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We are migrating a site to Drupal 8. The passwords are hashed with MD5, but Drupal 8 uses a different hashing algorithm.

Which file should I edit to change the hashing system to MD5?

We are aware of the risk, but it has been decided.

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  • Consider the following approachs to upgrading your hashing system: How to upgrade the hashing method of a live database without compromising security? Commented Jul 11, 2016 at 19:36
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    The reason to replace the hash algorithm is bad, but the question itself is valid and should not voted down. Especially since Drupal does support password rehasing which allow transparent migration of unsecure hashes. Commented Jul 11, 2016 at 21:10
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    As a general rule you should never edit Drupal core (or contrib) code to change its behavior. Drupal is extremely flexible and provide extension points for virtually all its behavior. It is usually done though alter hooks, and in Drupal 8, be replacing services with custom one. Commented Jul 11, 2016 at 21:16
  • Perhaps it is not clear how insecure MD5 of SHA1 is. On my laptop I can MD5 or SHA1 over 1,000,000 passwords per second. My ~90% attack: 1. Sort the hashes. 2. Get a 10M password list. 3. For each password run SHA1. 4. Compare each hash to the sorted list of hashes with a binary search, (~17 compares). 5. For each match find the matching record(s). Using my desktop I can perform SHA1 in ~ 1 us.. Time: ~1 us * 10M (passwords) = less than 10 seconds. Nice.
    – zaph
    Commented Jul 11, 2016 at 22:11
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    Drupal 8 uses sha512 (from the SHA-2 set of hash functions), not SHA1. Drupal uses salt and repeated hashing for passwords (minimum 8 repetitions), see api.drupal.org/api/drupal/… for details. Commented Jul 12, 2016 at 0:42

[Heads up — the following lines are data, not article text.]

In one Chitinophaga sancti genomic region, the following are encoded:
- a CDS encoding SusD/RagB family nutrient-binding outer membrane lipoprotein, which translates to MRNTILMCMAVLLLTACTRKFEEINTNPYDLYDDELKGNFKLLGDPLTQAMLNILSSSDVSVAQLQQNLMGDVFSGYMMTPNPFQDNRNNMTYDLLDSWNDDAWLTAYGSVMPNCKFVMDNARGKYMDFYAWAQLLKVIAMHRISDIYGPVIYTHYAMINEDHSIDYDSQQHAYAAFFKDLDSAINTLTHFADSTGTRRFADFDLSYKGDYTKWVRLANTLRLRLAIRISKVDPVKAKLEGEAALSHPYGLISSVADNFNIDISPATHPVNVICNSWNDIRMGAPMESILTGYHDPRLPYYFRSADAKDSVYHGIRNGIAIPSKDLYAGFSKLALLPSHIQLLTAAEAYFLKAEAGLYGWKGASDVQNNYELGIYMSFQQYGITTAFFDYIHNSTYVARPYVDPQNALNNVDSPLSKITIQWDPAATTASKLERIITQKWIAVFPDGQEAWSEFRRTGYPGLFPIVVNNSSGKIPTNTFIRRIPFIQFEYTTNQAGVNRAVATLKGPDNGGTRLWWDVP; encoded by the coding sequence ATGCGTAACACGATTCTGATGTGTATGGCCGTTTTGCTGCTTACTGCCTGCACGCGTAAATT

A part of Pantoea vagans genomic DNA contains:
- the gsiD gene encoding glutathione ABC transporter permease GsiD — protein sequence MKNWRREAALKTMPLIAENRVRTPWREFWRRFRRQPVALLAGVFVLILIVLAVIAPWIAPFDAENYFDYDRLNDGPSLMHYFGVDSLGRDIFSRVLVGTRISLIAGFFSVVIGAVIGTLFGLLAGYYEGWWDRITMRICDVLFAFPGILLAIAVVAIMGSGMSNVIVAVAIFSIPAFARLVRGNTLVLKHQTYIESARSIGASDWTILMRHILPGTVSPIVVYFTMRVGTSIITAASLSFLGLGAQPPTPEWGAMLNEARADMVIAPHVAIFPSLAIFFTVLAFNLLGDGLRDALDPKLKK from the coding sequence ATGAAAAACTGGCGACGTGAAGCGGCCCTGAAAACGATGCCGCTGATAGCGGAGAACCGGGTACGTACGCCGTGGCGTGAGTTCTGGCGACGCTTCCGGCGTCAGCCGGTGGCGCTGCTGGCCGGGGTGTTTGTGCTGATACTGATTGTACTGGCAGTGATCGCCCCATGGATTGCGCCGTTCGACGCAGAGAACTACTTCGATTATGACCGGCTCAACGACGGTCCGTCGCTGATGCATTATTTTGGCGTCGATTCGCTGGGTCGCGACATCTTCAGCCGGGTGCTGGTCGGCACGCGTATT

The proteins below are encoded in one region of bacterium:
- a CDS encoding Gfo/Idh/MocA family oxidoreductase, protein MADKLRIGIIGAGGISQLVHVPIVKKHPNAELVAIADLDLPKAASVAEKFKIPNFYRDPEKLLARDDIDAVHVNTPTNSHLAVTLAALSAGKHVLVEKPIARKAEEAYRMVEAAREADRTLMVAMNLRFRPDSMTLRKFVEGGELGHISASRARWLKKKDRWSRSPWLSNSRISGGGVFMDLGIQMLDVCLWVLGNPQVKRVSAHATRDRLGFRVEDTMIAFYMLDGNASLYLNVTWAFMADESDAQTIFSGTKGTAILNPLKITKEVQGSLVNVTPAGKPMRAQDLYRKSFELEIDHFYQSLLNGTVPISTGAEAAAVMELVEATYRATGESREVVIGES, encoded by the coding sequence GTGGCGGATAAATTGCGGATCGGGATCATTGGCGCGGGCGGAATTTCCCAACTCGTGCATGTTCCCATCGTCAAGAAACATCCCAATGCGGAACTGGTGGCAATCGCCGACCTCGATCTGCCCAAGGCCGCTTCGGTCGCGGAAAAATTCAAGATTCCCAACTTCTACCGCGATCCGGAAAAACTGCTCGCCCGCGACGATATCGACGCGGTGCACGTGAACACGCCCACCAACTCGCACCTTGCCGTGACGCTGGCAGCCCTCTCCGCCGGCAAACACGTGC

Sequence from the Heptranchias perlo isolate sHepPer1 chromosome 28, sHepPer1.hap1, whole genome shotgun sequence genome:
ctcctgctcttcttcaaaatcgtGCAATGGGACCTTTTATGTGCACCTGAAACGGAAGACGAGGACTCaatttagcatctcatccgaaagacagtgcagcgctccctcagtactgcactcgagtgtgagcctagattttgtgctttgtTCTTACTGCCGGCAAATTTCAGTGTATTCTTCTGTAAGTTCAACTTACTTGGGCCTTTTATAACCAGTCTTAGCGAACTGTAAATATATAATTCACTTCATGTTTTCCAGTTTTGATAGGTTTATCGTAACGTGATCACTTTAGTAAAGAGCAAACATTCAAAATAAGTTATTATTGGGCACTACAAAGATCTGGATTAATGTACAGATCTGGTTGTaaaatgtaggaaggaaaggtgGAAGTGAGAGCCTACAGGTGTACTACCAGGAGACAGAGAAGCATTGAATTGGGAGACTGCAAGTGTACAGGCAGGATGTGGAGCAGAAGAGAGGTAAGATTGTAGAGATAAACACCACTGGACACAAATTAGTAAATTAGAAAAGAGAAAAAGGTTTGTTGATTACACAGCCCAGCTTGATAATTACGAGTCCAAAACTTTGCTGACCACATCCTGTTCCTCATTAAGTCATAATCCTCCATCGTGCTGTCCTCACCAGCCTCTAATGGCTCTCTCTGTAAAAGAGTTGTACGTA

1 Answer 1

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In Drupal 8.1+, password hashing and checking is managed by a service that can be replaced in your site's services.yml file. You need to provide your own implementation of PasswordInterface.

Instead of replacing the hash method, it would be safer for your implementation to inherit from PhpassHashedPassword and override the check() method to accept your MD5 hashes (but otherwise use the parent implementation). You can use a dedicated prefix to detect old hashes. And thanks to the PhpassHashedPassword::needsRehash($hash), your password will be securely rehashed over time.

For instance, the following code expect you old hashes to be prefixed with BAD$ in the database.

class MyPasswordService extends PhpassHashedPassword {
  function check ($password, $hash) {
    if (substr($hash, 0, 4) == 'BAD$') {
      // Migrate MD5 has
      $stored_hash = substr($hash, 4);
      $computed_hash = ... old and insecure hash code ...;
      return $computed_hash && Crypt::hashEquals($stored_hash, $computed_hash);
    }
    return parent::check($password, $hash);
  }
}
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  • SHA1 is essentially no more secure than MD5 for passwords, on my computer there is no real difference in speed, both are over 2,000,000 hashes/sec. So much for "old and insecure hash code". It is really better to replace MD5 with functions such as password_hash, PBKDF2, Bcrypt and etc.
    – zaph
    Commented Jul 11, 2016 at 22:13
  • Drupal 8 uses sha512 (from the SHA-2 set of hash functions), not SHA1. Commented Jul 12, 2016 at 0:33
  • Drupal uses salt and repeated hashing for passwords (minimum 8 repetitions), see api.drupal.org/api/drupal/… for details. Commented Jul 12, 2016 at 0:41

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